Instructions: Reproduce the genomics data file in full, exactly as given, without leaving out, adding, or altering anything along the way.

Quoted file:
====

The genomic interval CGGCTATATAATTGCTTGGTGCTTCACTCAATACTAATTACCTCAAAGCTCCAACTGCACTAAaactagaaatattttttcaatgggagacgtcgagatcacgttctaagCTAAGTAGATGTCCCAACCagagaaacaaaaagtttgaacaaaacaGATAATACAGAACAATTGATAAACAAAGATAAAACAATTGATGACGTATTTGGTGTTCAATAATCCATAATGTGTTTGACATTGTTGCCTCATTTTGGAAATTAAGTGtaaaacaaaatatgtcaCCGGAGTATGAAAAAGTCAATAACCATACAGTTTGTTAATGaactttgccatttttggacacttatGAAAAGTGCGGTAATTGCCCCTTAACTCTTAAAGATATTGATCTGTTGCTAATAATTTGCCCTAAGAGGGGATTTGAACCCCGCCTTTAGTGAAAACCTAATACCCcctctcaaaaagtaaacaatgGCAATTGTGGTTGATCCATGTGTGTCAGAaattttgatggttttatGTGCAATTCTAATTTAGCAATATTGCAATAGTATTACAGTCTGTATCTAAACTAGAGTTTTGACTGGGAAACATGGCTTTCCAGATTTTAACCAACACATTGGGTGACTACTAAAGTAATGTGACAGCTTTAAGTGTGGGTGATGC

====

The genomic interval CGGCTATATAATTGCTTGGTGCTTCACTCAATACTAATTACCTCAAAGCTCCAACTGCACTAAaactagaaatattttttcaatgggagacgtcgagatcacgttctaagCTAAGTAGATGTCCCAACCagagaaacaaaaagtttgaacaaaacaGATAATACAGAACAATTGATAAACAAAGATAAAACAATTGATGACGTATTTGGTGTTCAATAATCCATAATGTGTTTGACATTGTTGCCTCATTTTGGAAATTAAGTGtaaaacaaaatatgtcaCCGGAGTATGAAAAAGTCAATAACCATACAGTTTGTTAATGaactttgccatttttggacacttatGAAAAGTGCGGTAATTGCCCCTTAACTCTTAAAGATATTGATCTGTTGCTAATAATTTGCCCTAAGAGGGGATTTGAACCCCGCCTTTAGTGAAAACCTAATACCCcctctcaaaaagtaaacaatgGCAATTGTGGTTGATCCATGTGTGTCAGAaattttgatggttttatGTGCAATTCTAATTTAGCAATATTGCAATAGTATTACAGTCTGTATCTAAACTAGAGTTTTGACTGGGAAACATGGCTTTCCAGATTTTAACCAACACATTGGGTGACTACTAAAGTAATGTGACAGCTTTAAGTGTGGGTGATGC